School and College Liaison

Resources

Inspiring Minds Online: Politics

The sovereignty of Parliament in 21st century Britain.

As a student of Politics at undergraduate level, you need to demonstrate your ability to understand and use the main features of the UK political system. The most important of these is the constitution. All recent major issues such as Brexit and Devolution are linked to the constitution in some way.

While the UK has no formal constitution, it would be incorrect to say that the UK does not have a constitution. Rather than a formal, written text the UK constitution is an organic and evolutionary body, and can be found in a variety of sources. In this sense, rather than having no constitution, it would be more accurate to state the UK lacks a codified constitution. While the constitution can be found in a variety of different sources, the cornerstone of the constitution is the notion of the sovereignty of Parliament.

Read the following passage from S.B.Chrimes’ 1948 English Constitutional History and answer the following questions on the constitution and the sovereignty of Parliament:

“Parliament can make, amend, or repeal any law whatsoever. Its legislative power is unlimited and absolute. No Act of Parliament can be unconstitutional, for the law of the land knows not the word or the idea. No person or body can overrule the King in Parliament; only Parliament itself can repeal its acts; it is not bound by its own Acts in the past, nor can it bind its successors. Otherwise, it is as free as an legislature can be…It is limited only by the limits to the willingness of the people to obey its enactments, and by the limits imposed by the limited capacities of its own members.”

1. Which two of the following are not generally considered to be a source of the UK constitution:

a. Political Memoirs
b. Conventions
c. EU law
d. Party manifestos
e .Works of Authority
f. Treaties

Please give an explanation for two of the above that you believe are considered to be a source of the UK constitution.

2. Chrimes notes the “limited capacities of its own members” as a limitation on the sovereignty of Parliament. Which one of these could not be considered a limitation on the sovereignty of Parliament:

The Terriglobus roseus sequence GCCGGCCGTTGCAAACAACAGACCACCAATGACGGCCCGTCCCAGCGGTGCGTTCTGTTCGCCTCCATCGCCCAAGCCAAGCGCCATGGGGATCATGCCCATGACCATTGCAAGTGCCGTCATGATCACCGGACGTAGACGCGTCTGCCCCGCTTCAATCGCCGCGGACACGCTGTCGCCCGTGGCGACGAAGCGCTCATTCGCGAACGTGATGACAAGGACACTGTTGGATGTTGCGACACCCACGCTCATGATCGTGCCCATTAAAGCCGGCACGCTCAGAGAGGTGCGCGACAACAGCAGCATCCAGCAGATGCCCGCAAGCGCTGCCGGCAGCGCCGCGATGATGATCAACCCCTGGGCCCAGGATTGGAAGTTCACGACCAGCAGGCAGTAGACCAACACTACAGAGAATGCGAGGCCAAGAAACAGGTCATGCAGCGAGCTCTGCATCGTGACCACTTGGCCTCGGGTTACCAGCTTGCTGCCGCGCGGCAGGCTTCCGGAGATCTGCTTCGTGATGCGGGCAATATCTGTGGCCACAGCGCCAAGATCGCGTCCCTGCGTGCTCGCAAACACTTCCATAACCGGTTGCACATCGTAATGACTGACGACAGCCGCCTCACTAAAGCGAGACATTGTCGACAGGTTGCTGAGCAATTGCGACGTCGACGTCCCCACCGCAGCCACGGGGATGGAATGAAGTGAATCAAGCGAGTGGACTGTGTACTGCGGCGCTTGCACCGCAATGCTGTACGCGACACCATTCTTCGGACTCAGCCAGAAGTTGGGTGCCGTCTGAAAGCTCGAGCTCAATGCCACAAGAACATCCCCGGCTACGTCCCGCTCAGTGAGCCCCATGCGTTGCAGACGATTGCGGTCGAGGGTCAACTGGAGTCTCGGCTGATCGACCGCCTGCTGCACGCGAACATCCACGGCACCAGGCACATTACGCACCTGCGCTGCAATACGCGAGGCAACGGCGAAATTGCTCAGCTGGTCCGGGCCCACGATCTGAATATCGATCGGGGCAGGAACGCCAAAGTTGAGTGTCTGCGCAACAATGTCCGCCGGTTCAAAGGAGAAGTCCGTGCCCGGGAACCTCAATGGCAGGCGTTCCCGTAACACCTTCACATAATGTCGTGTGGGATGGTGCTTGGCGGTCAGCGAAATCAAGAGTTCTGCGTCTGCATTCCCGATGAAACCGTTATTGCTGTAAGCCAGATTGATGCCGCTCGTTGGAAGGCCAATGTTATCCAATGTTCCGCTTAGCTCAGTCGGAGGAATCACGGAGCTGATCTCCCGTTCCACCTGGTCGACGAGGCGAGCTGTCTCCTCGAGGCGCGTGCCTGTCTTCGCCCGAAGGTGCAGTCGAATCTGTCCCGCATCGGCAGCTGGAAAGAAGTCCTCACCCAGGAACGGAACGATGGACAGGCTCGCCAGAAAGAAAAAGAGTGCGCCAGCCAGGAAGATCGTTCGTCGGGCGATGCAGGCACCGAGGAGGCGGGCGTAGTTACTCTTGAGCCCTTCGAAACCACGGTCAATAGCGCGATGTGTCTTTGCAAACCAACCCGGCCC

a. Tradition
b. Opposition
c. Devolution
d. Political Practicalities
e. Judicial Involvement

For the answer you have chosen, please give one example of how your choice might be considered a limitation on the sovereignty of Parliament.

3. Even though the constitution is based on the principle of the soveregnty of Parliament, the New Labour government established a UK Supreme Court by statute in 2005. Which of these can the Supreme Court not do, and why:

a. Issue a “Declaration of Incompatibility”
b. Make a judgement on devolved competencies
c. Overturn primary legislation
d. Overturn secondary legislation
e. Overturn legislation from devolved administrations

4. Only certain laws - the so-called “super-statutes” - are deemed to be constitutional. Super statutes go through a special legislative process that makes them constitutional. True or false?

Please give one reason and one example to support your answer. 

5. In no more than 500 words, please discuss the following statement: "To what extent will Brexit restore the sovereignty of Parliament?"

Issues to consider:

At a general level

  • Does the sovereignty of Parliament actually exist in the modern world?
  • Can a state be sovereign over all areas in an interconnected world, with softer boundaries and a rise of non-state actors of various sorts?

At a theoretical/legal level

  • Did European Economic Committee (EEC) membership undermine or remove the sovereignty of Parliament? Parliament consented to EEC membership through the European Communities Act (1972) and was aware of the issues that would arise.
  • Therefore, while certain aspects of the sovereignty of Parliament have been “challenged” by EU membership, was the fact that Parliament consented to membership evidence of the sovereignty of Parliament?
  • This could be described as the “bondage” argument. Who has the power in a bondage situation: the dominatrix or the submissive?

At a practical level

  • Did the Supreme Court’s (SC) Article 50 decision demonstrate that Parliament is still sovereign?
  • The SC’s decision that Parliament must consent to the triggering of Article 50 demonstrated the sovereignty of Parliament as it ensured that Parliament, and Parliament alone, had the competence to start the extraction from the European Union.
  • Will the Repeal Bill restore the sovereignty of Parliament?
  • The intention of the Bill is not to repeal anything, but to transfer EU law into British law to avoid a black hole in legislation after Brexit (so to restore the sovereignty of parliament as Parliament alone will be able to change and amend all UK legislation).

For the best submission in each subject, there will be a £50 Amazon Gift Voucher plus some Loughborough University clothing.

All submissions must be made by uploading a Microsoft Word document.

The deadline for the current Inspiring Minds: online series is midnight, Thursday 29 March 2018.

Politics at Loughborough University

Listen to Vanessa's Loughborough story and why she loves studying Politics at a top 10 UK university